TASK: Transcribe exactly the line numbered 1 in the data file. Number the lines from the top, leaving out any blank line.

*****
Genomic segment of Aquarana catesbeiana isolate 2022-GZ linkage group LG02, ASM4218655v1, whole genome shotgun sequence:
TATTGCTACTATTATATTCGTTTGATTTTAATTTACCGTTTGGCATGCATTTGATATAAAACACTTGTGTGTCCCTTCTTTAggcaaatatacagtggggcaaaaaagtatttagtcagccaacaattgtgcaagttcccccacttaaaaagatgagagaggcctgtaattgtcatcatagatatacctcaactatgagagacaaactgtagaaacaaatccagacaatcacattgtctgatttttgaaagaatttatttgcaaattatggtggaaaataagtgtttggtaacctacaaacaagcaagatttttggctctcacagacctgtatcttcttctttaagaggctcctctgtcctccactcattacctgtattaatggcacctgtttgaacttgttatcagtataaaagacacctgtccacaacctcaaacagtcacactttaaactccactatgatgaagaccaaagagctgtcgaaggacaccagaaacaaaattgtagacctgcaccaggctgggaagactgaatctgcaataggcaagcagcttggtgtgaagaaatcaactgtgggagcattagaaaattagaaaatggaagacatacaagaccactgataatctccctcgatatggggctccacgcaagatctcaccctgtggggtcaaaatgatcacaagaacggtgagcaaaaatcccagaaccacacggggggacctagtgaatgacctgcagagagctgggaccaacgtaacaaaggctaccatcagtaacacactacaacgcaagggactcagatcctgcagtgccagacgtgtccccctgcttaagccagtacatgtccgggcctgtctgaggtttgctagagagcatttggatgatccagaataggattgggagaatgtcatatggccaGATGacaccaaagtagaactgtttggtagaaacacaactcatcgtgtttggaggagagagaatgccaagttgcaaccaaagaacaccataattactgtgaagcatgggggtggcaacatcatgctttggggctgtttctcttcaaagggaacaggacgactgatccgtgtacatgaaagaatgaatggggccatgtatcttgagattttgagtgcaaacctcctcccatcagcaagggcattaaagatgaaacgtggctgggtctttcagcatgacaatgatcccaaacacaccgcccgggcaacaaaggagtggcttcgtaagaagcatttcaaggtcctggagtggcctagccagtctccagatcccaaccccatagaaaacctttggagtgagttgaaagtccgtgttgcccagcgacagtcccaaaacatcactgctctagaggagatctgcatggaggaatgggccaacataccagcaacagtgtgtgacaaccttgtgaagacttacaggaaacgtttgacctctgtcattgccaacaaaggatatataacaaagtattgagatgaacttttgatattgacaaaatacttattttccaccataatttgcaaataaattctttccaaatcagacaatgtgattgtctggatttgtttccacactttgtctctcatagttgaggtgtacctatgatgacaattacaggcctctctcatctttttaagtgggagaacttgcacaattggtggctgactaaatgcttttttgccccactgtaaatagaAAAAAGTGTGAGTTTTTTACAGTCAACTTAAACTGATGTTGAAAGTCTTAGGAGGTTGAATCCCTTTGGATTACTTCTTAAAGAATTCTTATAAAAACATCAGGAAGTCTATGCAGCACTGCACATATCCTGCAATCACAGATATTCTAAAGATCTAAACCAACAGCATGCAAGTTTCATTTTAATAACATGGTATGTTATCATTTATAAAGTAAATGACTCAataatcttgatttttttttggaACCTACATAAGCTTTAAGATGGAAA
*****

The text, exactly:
Genomic segment of Aquarana catesbeiana isolate 2022-GZ linkage group LG02, ASM4218655v1, whole genome shotgun sequence: